When you say "I need to fix it (my cell phone) ", "it" substitute to my cell phone, you can use both: "Necesito arreglar mi celular" or "Necesito arreglarlo".

About "It is good to eat healthy food" , it's a problem with the Spanish. In the sentence "Es bueno comer comida sana", Comer = it because the verb can use as subject. In almost all Spanish sentences are subject, even you can't see. Some times the subject is a subordinate sentence.

Greetings

4 years ago

https://www.duolingo.com/ana_81
ana_81
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We don't say "me cae" in my country, I don't know what that means. If I wanted to say that I like Luis, I would say "Me cae bien Luis" (with the adverb) and that would mean that we can be friends. It's colloquial but it's the only way we say it, that's why I wouldn't call it "slang" (lunfardo).

About the example "It is raining", that's why I gave so many examples of the different cases you can find, to give a proper idea of the complexity of the matter. I did say this example in particular was impersonal predicative and I meant the Spanish sentence, very basic and very important. I thought it was clear that each of the examples I gave were different and tried to give the reasons why.

About the cell phone example... lol, of course you can use the noun... who would ever think I'm saying that you can't?

"Es bueno comer comida sana", I didn't say there was no subject... That sentence is the same as "Comer comida sana es bueno", I added this example as an exception (read again) but I didn't explained why because I had already written so much and thought it was best to wait until somebody asked about it before I went on explaining. I added this exception trying to make clear that "Es bueno" doesn't always appear in sentences with elliptic subject ("sujeto tácito o elíptico", something already mentioned by Nachogb). I wanted to avoid confusion but I ended up realizing that all I could do was to give an idea about the many different cases to consider.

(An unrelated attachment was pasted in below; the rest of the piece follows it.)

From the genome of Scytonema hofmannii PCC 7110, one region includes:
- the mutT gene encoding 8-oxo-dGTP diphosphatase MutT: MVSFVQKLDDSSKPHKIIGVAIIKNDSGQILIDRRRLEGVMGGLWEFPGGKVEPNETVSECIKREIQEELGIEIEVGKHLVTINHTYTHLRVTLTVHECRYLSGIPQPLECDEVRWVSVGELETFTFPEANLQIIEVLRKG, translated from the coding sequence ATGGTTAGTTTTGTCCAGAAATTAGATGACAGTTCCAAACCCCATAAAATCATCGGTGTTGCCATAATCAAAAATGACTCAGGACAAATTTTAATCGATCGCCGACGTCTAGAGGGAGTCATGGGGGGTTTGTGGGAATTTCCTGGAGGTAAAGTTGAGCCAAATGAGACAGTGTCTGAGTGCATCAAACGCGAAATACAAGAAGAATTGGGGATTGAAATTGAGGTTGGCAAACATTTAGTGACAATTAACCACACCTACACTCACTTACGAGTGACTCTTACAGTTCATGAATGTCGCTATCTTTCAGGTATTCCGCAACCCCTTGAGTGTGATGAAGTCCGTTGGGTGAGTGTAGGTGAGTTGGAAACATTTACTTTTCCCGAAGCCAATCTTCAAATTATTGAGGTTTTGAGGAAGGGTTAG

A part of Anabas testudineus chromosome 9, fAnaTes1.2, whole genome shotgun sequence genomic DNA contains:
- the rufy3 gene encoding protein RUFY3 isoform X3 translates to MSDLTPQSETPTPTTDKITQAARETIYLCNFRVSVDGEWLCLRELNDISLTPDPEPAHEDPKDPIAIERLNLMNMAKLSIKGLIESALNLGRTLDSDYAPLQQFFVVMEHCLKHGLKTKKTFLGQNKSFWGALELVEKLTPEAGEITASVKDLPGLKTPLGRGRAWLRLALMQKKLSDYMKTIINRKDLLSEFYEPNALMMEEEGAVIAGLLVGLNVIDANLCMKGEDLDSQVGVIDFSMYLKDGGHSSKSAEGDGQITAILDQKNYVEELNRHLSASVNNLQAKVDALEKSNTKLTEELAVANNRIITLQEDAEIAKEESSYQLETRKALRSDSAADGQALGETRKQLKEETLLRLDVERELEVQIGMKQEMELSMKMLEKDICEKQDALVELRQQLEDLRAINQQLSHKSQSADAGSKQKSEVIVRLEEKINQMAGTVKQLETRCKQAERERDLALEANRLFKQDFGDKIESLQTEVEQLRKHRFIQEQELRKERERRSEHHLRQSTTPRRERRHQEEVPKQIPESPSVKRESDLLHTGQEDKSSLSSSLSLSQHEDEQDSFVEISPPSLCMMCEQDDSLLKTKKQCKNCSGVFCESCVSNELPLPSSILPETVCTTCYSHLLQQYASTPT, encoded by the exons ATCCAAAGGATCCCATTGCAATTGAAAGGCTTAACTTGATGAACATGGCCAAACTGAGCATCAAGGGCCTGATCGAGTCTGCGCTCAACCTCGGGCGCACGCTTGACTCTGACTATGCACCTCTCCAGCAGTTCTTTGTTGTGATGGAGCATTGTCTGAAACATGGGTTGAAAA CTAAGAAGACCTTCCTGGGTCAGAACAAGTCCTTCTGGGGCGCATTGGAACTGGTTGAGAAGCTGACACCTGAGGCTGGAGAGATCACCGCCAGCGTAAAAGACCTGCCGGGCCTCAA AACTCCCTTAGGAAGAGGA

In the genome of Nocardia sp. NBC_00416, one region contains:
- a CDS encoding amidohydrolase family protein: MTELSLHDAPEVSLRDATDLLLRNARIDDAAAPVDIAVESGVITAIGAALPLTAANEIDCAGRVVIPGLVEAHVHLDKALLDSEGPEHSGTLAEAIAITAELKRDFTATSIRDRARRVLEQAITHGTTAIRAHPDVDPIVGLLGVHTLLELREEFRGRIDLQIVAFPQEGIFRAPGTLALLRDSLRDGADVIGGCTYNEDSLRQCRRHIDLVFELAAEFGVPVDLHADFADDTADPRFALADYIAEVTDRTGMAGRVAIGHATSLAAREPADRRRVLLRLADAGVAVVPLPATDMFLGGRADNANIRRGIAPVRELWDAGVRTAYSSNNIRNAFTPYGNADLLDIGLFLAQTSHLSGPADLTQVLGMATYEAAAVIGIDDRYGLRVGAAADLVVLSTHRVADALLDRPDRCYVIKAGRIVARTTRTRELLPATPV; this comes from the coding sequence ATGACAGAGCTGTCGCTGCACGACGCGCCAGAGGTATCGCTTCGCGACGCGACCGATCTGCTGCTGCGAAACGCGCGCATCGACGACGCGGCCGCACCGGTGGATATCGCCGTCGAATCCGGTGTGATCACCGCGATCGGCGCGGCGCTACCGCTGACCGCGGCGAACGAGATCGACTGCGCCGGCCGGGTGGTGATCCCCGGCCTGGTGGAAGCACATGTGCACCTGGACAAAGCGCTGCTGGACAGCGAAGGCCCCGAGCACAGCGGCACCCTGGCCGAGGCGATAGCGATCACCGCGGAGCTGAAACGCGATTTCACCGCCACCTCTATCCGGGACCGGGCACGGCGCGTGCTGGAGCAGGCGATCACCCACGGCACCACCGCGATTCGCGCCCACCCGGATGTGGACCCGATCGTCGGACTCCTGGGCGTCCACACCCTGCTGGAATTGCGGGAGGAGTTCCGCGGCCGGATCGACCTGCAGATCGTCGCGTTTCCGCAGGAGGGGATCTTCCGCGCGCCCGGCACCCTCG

Maybe I failed to make myself clear. It's still really hard for me to make myself clear when I'm writing in English, I still have problems with it, but I do it anyway so I can to learn from my mistakes. Finally, I hope I haven't make too many mistakes in this comment, I still do that when I'm writing too fast.

4 years ago

https://www.duolingo.com/ana_81
ana_81
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I just noticed after reading that comment again, that I had the same paragraph twice (the one about the healthy food, starting with the word "EDIT"), one was right and the other was wrong. You can guess what happened, I suck at editing my own comments (I shouldn't write SO MUCH). So, I think you were criticizing the repeated paragraph that I forgot to remove after writing it again properly. It must have got everyone confused. You were not seeing ghosts, I apologize.

4 years ago

https://www.duolingo.com/Nadya222
Nadya222
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I love the "content" [el contenido] of your answer: it is very-well referenced. The only thing I might say, at all, is that, as a native of the USA, we always referred to that "tense" as "the Present-Perfect Progressive". (And, yes, back in the day, there was a "hyphen", in there, too). The word PROGRESSIVE is how our grammar books described it. May I ask you a question, here, Ana? How do you format your responses, here in this Discussion section of "duolingo"? I can never get mine to look like yours do. (i.e., all of my sentences always "run together", even though I write them in the way that yours appear)......... Sorry, Ana. There is one more thing that I noticed: to add the "personal 'a'" does NOT turn what follows into an "indirect object" [complemento indirecto].

4 years ago

https://www.duolingo.com/ana_81
ana_81
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Thanks for the tip about the different name of the tense, it's similar enough for me to understand it's the same, searching in Google I found results for both names but I'll keep that in mind.

I didn't think "a mi familia" was the indirect object because it has the "a" preposition, but because it answers to the question "¿A QUIÉN extraño yo?" instead of the question "¿QUÉ extraño yo?". That's a very simple and silly rule that I should forget, you're right about this so I stand corrected. I should read more about this, thanks. :)

From wikipedia:

"La pregunta "¿Qué?" El método tan difundido por la escuela tradicional de preguntarle al verbo "¿Qué?" resulta desaconsejable. "¿Qué?" es una pregunta cuya respuesta puede ser bien un sujeto, bien un complemento directo inanimado."

And about the space between paragraphs, I just hit enter twice ;)

4 years ago

https://www.duolingo.com/nyetovich135
nyetovich135
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Thank you so much:)